The BC Wildfire Service said there were 258 blazes burning in the province as of late Sunday evening.
That's down from about 300 earlier in the week.
There are now 58 evacuation orders in place, affecting about 4,400 properties.
Another nearly 17,500 properties are on evacuation alert, meaning residents have been told to be ready to leave on short notice.
OTTAWA — An in-depth analysis by The Canadian Press of federal parties' financing at the grassroots level shows Conservative candidates' riding-based war chests are flush with cash, dramatically outpacing their political rivals.
A review of the most recent financial statements filed by riding associations to Elections Canada show that Conservative associations have, on average, just under $61,000 in net assets, almost $25,000 more than the ruling Liberals whose associations on average had $36,250 in net assets at the end of 2020.
The figures were smaller for New Democrats and Greens whose riding associations had assets valued in the four-digit range — $7,123 and $6,240, respectively.
Only 10 Bloc Québécois associations had filed their returns with Elections Canada at the time of this analysis. The party only runs candidates in Quebec. The 10 associations with returns had on average $22,416 in net assets.
While the parties like to tout their fundraising prowess at the national level, a well-stocked riding association cannot only help fund local contests but also transfer money to other associations and the national campaign to help cover costs.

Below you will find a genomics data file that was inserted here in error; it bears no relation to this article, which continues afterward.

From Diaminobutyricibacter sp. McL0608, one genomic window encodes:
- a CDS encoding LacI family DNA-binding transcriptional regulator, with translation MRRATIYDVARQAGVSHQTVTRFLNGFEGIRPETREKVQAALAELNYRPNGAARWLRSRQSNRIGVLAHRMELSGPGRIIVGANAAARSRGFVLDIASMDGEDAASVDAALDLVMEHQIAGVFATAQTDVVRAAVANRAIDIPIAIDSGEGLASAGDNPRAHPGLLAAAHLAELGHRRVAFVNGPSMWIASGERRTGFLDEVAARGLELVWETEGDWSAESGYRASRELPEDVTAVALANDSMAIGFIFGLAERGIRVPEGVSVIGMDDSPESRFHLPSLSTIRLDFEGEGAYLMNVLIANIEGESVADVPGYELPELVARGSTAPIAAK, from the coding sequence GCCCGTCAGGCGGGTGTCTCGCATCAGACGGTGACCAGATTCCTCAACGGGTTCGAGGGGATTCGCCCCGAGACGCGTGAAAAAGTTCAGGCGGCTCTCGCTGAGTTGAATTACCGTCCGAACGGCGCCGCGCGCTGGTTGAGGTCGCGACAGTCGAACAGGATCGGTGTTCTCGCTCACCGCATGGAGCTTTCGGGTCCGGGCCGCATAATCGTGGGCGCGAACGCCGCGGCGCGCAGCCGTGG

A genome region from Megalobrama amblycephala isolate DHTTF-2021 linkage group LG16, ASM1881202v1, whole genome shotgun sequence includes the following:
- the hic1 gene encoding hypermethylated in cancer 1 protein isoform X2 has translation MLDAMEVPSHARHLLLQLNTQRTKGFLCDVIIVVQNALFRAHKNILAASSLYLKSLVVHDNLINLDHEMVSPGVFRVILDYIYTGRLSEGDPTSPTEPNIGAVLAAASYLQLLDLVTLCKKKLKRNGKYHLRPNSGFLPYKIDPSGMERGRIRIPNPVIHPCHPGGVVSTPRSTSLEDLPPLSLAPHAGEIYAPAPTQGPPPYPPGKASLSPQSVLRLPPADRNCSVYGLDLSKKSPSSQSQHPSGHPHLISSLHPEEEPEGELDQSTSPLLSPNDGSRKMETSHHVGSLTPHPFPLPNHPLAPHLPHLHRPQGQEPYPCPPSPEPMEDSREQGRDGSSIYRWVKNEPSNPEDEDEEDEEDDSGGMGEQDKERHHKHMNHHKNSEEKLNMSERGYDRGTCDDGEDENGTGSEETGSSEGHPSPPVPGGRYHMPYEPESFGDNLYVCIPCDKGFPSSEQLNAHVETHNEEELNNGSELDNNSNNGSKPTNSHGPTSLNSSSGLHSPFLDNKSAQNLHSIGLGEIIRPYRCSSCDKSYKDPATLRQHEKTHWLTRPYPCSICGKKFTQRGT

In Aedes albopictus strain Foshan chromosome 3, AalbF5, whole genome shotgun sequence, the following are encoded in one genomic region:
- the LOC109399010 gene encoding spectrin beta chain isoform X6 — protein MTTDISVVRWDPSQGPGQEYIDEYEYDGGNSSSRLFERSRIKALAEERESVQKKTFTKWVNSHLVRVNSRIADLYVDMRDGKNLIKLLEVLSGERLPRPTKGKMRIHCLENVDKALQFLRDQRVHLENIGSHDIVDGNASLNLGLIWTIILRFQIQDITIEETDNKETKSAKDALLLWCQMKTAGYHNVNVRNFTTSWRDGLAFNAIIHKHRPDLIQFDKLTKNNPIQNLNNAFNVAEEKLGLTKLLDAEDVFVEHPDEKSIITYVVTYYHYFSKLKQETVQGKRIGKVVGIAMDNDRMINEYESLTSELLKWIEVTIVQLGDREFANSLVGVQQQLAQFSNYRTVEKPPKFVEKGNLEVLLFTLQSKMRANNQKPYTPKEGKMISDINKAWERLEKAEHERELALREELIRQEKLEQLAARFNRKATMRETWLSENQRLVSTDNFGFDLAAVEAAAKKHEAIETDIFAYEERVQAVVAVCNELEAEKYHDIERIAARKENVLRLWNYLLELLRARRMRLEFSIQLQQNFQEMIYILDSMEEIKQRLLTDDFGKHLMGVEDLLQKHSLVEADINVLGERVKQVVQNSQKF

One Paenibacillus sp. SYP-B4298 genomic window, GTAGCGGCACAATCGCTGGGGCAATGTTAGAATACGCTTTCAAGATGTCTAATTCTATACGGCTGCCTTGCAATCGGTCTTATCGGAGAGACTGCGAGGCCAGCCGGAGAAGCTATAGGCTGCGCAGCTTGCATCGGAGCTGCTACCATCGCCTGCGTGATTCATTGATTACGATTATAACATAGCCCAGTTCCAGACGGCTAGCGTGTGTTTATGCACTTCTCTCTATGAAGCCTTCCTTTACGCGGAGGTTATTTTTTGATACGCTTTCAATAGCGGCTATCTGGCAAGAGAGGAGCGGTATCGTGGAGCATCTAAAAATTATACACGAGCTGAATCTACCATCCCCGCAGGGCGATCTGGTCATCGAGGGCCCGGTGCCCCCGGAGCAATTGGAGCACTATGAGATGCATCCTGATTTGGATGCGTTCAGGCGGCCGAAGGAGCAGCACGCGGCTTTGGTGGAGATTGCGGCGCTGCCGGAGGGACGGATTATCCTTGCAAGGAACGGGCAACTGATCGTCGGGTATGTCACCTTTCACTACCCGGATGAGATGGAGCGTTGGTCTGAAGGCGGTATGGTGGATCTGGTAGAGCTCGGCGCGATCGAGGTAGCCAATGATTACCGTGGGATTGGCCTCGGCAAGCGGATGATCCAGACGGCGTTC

The riding associations themselves are the formal entities that can raise money in between campaigns, and may use some of that to promote a new or incumbent candidate locally before campaign spending limits come into play, said David Coletto of Abacus Data, who has studied the financing of riding associations.
The top-10 riding associations in the country were all Conservative in the analysis, with longtime MP Scott Reid's association in the Ontario riding of Lanark-Frontenac-Kingston the most well-stocked with over $351,000 in net assets.
What we are watching in the U.S. ...
WILMINGTON, Del. — The United States is in an “unnecessary predicament” of soaring COVID-19 cases fueled by unvaccinated Americans and the virulent delta variant, the nation’s top infectious diseases expert said Sunday.
“We’re going in the wrong direction,” said Dr. Anthony Fauci, describing himself as “very frustrated.”
He said recommending that the vaccinated wear masks is “under active consideration” by the government’s leading public health officials. Also, booster shots may be suggested for people with suppressed immune systems who have been vaccinated, Fauci said.
Fauci, who also serves as President Joe Biden’s chief medical adviser, told CNN’s "State of the Union" that he has taken part in conversations about altering the mask guidelines.
He noted that some local jurisdictions where infection rates are surging, such as Los Angeles County, are already calling on individuals to wear masks in indoor public spacesregardless of vaccination status. Fauci said those local rules are compatible with the Centers for Disease Control and Prevention recommendation that the vaccinated do not need to wear masks in public.